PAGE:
io.vertx
  vertx-jdbc-client
  ${vertx.version}


  org.postgresql
  postgresql
  9.4.1212

The first dependency provides the vertx-jdbc-client, while the second one provides the PostgreSQL JDBC driver. If you want to use another database, change this dependency. You will also need to change the JDBC URL and JDBC driver class name in the code.

Initializing the JDBC Client

Now that we have added these dependencies, it’s time to create our JDBC client. But it needs to be configured. Edit the src/main/conf/my-application-conf.json to match the following content:

{
  "HTTP_PORT": 8082,

  "url": "jdbc:postgresql://localhost:5432/my_read_list",
  "driver_class": "org.postgresql.Driver",
  "user": "user",
  "password": "password"
}

We add the url, driver_class, user and password entries. Notice that if you use a different database, the configuration will likely be different.

Now that the configuration is written, we need to create an instance of JDBC client. In the MyFirstVerticle class, declare a new field JDBCClient jdbc;, and update the end of the start method to become:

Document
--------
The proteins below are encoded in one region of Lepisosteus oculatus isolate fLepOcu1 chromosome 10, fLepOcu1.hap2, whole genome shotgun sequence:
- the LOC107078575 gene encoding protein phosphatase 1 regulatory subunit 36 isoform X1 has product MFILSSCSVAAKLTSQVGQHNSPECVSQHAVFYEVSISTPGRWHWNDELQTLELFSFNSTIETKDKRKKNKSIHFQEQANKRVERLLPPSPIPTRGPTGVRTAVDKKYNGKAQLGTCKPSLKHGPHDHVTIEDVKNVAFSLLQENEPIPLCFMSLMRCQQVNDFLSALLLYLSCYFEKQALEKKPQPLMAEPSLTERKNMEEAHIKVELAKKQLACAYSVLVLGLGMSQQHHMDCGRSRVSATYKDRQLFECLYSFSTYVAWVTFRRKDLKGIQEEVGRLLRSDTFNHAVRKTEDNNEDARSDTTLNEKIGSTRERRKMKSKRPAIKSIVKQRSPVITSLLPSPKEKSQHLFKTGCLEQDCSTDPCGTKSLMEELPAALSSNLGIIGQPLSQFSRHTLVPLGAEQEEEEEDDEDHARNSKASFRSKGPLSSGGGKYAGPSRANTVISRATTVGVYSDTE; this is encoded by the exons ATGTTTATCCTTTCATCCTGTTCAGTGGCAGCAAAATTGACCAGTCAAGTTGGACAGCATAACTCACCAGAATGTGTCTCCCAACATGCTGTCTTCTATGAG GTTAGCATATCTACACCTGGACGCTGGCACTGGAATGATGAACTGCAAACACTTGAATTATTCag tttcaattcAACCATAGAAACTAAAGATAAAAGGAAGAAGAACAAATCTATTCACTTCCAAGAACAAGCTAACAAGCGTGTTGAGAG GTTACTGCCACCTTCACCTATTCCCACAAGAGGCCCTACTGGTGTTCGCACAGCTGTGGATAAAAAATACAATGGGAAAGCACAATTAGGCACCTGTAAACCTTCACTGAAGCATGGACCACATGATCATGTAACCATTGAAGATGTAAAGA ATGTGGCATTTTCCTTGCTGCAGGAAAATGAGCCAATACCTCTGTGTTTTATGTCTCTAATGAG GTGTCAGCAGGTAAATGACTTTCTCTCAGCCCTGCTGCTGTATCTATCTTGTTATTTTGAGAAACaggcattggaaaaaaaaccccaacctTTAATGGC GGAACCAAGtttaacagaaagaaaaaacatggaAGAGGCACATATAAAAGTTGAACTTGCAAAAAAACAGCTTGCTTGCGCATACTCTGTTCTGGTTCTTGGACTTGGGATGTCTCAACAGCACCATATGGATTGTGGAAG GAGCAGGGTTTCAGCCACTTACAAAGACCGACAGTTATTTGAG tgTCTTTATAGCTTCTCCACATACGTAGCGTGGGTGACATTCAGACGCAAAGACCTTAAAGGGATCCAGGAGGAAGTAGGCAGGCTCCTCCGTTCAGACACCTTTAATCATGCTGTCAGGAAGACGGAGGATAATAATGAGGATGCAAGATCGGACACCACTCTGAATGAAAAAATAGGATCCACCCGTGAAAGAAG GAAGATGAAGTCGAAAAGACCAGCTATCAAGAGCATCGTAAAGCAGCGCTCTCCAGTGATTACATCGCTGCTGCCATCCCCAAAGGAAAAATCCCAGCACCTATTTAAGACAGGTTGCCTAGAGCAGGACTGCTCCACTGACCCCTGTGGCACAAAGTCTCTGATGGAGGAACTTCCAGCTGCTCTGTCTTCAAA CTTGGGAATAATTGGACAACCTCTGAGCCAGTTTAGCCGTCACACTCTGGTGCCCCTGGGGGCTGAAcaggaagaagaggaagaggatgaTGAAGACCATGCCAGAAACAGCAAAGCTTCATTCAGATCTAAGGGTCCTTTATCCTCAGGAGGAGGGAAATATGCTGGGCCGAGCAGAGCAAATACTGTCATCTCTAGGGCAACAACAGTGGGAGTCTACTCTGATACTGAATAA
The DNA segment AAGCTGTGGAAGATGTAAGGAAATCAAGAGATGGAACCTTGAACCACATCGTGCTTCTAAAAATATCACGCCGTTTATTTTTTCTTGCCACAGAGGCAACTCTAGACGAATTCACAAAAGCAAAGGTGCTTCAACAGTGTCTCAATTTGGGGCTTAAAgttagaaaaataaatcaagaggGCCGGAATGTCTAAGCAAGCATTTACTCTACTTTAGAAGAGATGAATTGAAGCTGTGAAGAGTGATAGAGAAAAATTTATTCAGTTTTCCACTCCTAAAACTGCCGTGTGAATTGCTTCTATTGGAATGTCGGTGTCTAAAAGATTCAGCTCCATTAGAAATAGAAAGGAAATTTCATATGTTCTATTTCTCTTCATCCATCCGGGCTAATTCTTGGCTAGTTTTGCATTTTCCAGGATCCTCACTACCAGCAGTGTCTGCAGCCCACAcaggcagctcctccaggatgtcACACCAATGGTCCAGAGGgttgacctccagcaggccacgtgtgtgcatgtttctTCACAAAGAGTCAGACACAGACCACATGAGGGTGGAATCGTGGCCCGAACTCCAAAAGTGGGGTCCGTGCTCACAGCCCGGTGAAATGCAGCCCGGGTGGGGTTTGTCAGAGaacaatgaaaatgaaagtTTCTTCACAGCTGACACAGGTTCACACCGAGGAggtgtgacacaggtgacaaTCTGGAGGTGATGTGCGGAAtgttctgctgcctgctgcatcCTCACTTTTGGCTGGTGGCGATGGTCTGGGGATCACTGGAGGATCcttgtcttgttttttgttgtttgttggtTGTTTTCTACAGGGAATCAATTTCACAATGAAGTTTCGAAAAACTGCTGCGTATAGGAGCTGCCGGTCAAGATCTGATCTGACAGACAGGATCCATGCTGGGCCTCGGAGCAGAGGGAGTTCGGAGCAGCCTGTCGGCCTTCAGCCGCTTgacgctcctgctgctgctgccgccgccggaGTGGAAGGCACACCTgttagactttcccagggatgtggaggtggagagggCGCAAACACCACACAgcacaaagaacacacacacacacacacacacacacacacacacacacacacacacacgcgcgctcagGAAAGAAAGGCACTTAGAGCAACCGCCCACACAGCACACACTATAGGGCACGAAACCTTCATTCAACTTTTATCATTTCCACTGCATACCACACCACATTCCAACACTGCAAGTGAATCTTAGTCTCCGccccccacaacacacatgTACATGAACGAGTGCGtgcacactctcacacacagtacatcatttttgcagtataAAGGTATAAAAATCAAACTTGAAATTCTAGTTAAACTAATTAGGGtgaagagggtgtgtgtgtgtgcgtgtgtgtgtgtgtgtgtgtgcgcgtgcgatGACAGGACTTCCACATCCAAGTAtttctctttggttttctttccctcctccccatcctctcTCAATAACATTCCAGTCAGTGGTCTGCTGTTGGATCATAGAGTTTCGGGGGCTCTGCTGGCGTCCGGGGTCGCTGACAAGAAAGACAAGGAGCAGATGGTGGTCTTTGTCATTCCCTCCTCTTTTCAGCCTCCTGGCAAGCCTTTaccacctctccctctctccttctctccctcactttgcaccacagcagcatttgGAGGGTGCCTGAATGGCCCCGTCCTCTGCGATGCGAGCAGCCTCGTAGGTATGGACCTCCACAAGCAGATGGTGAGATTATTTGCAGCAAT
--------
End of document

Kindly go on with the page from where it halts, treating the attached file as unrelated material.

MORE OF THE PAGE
ConfigRetriever retriever = ConfigRetriever.create(vertx);
retriever.getConfig(
  config -> {
    if (config.failed()) {
      fut.fail(config.cause());
    } else {
      // Create the JDBC client
      jdbc = JDBCClient.createShared(vertx, config.result(), 
        "My-Reading-List");
      vertx
        .createHttpServer()
        .requestHandler(router::accept)
        .listen(
          // Retrieve the port from the configuration,
          // default to 8080.
          config.result().getInteger("HTTP_PORT", 8080),
          result -> {
            if (result.succeeded()) {
              fut.complete();
            } else {
              fut.fail(result.cause());
            }
        });
    }
  }
);

Ok, we have the client configured with our configuration, we need a connection to the database. This is achieved using the jdbc.getConnection method that provides its result (the connection) to a Handler<AsyncResult>. This handler is notified when the connection with the database is established or if something bad happens during the process. While we could use the method directly, let’s extract the retrieval of a connection to a separate method and returns a Future:

private Future connect() {
  Future future = Future.future();      // 1
  jdbc.getConnection(ar ->                             // 2
      future.handle(ar.map(connection ->               // 3
        connection.setOptions(
          new SQLOptions().setAutoGeneratedKeys(true)) // 4
      )
    )
  );